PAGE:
Written by Don Byrd

The 5th Circuit Court of Appeals has overturned a district court’s ruling that halted as unconstitutional Mississippi’s controversial HB 1523. The court did not address the central question of the constitutionality of the measure, which prohibits the state from taking adverse action against a person or business acting in accordance with certain religious beliefs. Instead, the appeals court found that the plaintiffs lack the standing to bring the suit in the first place, and dismissed it, reinstating the law.

On the question of standing, District Judge Carlton Reeves had agreed with the plaintiffs that the text of the law appears to endorse specific religious beliefs. As a result, he found that they suffered sufficient injury to qualify for standing due to the “psychological consequences stemming from the plaintiffs’ ‘exclusion or denigration on a religious basis within the political community.'” But the 5th Circuit appeals panel disagreed. 

Standing is not available to just any resident of a jurisdiction to challenge a government message without a corresponding action about a particular belief…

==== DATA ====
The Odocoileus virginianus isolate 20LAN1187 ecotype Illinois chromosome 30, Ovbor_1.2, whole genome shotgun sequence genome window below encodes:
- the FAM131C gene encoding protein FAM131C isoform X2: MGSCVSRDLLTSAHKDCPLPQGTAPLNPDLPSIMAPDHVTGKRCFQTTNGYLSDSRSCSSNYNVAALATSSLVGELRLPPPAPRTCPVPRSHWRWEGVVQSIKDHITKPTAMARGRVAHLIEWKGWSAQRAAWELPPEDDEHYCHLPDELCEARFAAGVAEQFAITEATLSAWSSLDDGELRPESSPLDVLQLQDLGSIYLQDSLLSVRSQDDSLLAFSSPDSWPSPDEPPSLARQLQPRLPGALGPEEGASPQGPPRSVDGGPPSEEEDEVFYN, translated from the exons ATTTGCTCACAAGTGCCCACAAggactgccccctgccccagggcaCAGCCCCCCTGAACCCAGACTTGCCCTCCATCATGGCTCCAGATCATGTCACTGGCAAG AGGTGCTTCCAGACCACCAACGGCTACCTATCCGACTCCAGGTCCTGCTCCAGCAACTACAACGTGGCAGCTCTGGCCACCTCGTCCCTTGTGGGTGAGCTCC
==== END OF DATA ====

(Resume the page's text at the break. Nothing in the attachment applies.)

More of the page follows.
You can read the opinion here.

The plaintiffs announced their intention to ask for a review of this decision. Here is an excerpt from the Clarion-Ledger report:

Mississippi civil rights attorney Robert McDuff, the Mississippi Center for Justice and Lambda Legal brought the lawsuit on behalf of the plaintiffs and say they plan to appeal.

“We believe the 5th Circuit panel is wrong and intend to seek further review, perhaps from the full 5th Circuit and definitely from the United States Supreme Court,” McDuff said. “People should not have to live through discrimination in order to challenge this obviously unconstitutional bill.

As the BJC’s Holly Hollman explained in a column last year, religious exemptions that aim to shield particular religious beliefs can be helpful legislative tools to protect religious liberty. But they should be “carefully crafted” and should be mindful of the impact those exemptions will have on the rights of others.